A prominent Saudi Arabian rights lawyer and activist, Waleed Abu al-Khair, has been detained in solitary confinement for more than a week by government authorities after appearing in a Riyadh court on sedition charges, his wife told Al Jazeera on Wednesday.
Samar Badawi said Abu al-Khair went to the Special Criminal Court on April 15 for a hearing related to sedition charges. But he was whisked away to Al-Ha'ir prison before the session concluded, and Badawi said he has been denied access to his lawyers and family.
Badawi said her husband is being subjected to practices “amounting to torture,” according to an emailed statement from Monitor of Human Rights in Saudi Arabia, an advocacy group that was founded by Abu al-Khair and counts Badawi as a member. She said she visited the prison to obtain information about her husband’s condition.
“Waleed is being exposed to bright lights directly onto his face constantly to deprive him of sleep,” in apparent “retaliation by the authorities against his human rights activities," the statement quoted Badawi as saying. "This is a method used to break his spirit."
The sedition charges include breaking allegiance to King Abdullah, disrespecting authorities, creating an unauthorized association and inciting public opinion.
Apart from those charges, a Jiddah court sentenced Abu al-Khair last October to three months in jail for signing a petition in 2011 against the imprisonment of a group of activists demanding political reforms and the creation of a constitutional monarchy. The petition also called for the right to peaceful assembly, and for an end to police shootings of Shia Muslim protesters in the country’s eastern province of Qatif.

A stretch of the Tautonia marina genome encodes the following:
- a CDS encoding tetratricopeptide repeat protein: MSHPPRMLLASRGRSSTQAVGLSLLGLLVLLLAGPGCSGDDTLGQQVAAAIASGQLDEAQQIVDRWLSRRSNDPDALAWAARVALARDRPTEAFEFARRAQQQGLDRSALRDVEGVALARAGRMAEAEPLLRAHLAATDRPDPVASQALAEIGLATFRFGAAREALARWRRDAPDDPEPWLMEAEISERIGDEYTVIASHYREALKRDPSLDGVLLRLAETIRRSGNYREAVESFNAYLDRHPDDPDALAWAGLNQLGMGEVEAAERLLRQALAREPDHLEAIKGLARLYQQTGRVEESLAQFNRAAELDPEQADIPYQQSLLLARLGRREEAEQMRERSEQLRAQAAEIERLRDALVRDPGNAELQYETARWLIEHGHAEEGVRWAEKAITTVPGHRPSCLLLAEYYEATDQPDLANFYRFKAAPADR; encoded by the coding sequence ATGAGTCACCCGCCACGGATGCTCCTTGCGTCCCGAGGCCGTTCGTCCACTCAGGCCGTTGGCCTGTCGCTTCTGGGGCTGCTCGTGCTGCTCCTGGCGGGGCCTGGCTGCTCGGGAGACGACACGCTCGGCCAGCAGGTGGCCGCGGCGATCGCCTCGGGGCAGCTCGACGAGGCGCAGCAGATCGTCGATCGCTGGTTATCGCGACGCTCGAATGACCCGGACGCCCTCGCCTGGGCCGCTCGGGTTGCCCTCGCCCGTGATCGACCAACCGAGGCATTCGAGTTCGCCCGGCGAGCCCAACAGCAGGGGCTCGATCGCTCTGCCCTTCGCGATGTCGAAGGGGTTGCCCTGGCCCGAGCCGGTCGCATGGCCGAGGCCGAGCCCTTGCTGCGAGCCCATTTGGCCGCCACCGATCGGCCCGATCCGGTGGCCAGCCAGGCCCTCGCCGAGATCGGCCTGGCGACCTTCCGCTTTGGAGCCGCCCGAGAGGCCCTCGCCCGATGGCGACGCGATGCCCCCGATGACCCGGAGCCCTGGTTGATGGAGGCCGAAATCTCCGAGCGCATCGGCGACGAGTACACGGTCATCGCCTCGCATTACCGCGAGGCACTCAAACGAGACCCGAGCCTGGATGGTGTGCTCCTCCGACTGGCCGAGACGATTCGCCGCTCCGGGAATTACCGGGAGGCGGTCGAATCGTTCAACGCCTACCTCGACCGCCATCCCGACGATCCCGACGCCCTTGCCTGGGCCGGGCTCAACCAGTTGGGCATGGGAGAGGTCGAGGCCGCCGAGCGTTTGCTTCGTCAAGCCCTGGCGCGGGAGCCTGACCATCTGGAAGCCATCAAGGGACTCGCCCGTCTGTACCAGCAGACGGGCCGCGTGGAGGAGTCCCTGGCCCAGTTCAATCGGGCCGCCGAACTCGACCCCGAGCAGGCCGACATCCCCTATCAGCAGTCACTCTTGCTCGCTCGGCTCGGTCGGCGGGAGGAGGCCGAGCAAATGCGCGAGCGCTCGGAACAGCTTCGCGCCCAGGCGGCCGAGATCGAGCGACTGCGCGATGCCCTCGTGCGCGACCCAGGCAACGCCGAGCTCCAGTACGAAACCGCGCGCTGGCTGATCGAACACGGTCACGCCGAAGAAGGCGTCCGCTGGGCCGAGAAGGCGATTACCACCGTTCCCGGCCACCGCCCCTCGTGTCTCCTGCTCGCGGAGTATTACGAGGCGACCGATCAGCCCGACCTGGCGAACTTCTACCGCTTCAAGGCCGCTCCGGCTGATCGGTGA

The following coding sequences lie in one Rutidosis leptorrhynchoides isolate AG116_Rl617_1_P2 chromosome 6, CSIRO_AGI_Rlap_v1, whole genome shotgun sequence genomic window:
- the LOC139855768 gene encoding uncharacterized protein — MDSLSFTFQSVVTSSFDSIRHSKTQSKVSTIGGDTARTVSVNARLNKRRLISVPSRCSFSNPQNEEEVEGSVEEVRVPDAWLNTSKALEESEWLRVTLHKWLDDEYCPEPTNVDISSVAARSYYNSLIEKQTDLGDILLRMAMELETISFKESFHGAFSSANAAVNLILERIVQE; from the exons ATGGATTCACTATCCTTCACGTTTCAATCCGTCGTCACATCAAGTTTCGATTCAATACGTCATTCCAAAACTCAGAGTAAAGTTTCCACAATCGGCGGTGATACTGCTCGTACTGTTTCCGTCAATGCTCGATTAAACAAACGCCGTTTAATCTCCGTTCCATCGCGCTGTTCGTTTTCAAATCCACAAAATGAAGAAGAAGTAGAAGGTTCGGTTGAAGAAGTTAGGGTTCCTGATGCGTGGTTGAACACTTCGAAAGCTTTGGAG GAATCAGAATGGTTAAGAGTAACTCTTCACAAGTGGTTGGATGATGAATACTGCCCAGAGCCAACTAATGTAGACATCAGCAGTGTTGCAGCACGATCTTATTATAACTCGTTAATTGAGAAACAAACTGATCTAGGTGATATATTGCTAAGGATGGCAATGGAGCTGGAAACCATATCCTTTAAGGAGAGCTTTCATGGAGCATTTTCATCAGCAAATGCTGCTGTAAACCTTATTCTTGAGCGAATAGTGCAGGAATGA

An appeals court in Mecca confirmed the sentence in February, but authorities did not implement it. Consequently, Abu al-Khair had remained free since then.
“Waleed Abu al-Khair’s detention is a worrying example of how Saudi Arabian authorities are abusing the justice system to silence peaceful dissent,” said Said Boumedouha, deputy director of Amnesty International’s Middle East and North Africa Program. “Nobody should be jailed for peacefully exercising the right to freedom of expression.”
Interior Ministry spokesman Maj. Gen. Mansour al-Turki said Abu al-Khair’s arrest on April 15 "was by a court order." He referred further questions to the Justice Ministry, where no officials could be reached.
Badawi said Saudi authorities had waited to detain Abu al-Khair until after visiting President Barack Obama left the kingdom at the end of March. She added that the authorities had turned up the pressure on dissidents because of a "major conflict" in the House of Saud.
The question of aging King Abdullah's succession has added to political tensions also fueled by youth unemployment, stagnating economic growth and other problems in the kingdom.
International human rights groups and activists in Saudi Arabia also say the U.S.-allied kingdom has launched a new drive to curb political, religious and social dissent. The government denies there is any crackdown and has regularly dismissed criticism of its human rights record by Western countries and human rights groups.
In March of last year, a Saudi court sentenced two prominent political and human rights activists to at least 10 years in prison for offenses that included sedition and giving inaccurate information to foreign media.
Al Jazeera and Reuters